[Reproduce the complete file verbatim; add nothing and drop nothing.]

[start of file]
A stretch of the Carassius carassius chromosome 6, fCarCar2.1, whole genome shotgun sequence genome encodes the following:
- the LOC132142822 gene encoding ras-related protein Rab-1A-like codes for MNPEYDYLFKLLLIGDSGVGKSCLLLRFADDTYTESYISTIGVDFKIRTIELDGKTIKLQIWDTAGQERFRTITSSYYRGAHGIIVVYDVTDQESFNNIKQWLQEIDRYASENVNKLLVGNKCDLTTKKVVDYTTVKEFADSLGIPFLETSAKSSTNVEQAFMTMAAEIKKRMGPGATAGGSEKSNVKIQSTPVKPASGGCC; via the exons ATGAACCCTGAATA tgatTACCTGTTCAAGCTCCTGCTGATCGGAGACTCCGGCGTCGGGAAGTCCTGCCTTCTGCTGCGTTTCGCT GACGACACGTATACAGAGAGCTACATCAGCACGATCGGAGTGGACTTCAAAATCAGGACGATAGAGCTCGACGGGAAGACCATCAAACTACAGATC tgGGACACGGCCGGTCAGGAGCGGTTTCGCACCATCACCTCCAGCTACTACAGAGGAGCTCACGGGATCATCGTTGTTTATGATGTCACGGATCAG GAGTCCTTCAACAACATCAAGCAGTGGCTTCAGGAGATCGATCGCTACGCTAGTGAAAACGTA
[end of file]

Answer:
A stretch of the Carassius carassius chromosome 6, fCarCar2.1, whole genome shotgun sequence genome encodes the following:
- the LOC132142822 gene encoding ras-related protein Rab-1A-like codes for MNPEYDYLFKLLLIGDSGVGKSCLLLRFADDTYTESYISTIGVDFKIRTIELDGKTIKLQIWDTAGQERFRTITSSYYRGAHGIIVVYDVTDQESFNNIKQWLQEIDRYASENVNKLLVGNKCDLTTKKVVDYTTVKEFADSLGIPFLETSAKSSTNVEQAFMTMAAEIKKRMGPGATAGGSEKSNVKIQSTPVKPASGGCC; via the exons ATGAACCCTGAATA tgatTACCTGTTCAAGCTCCTGCTGATCGGAGACTCCGGCGTCGGGAAGTCCTGCCTTCTGCTGCGTTTCGCT GACGACACGTATACAGAGAGCTACATCAGCACGATCGGAGTGGACTTCAAAATCAGGACGATAGAGCTCGACGGGAAGACCATCAAACTACAGATC tgGGACACGGCCGGTCAGGAGCGGTTTCGCACCATCACCTCCAGCTACTACAGAGGAGCTCACGGGATCATCGTTGTTTATGATGTCACGGATCAG GAGTCCTTCAACAACATCAAGCAGTGGCTTCAGGAGATCGATCGCTACGCTAGTGAAAACGTA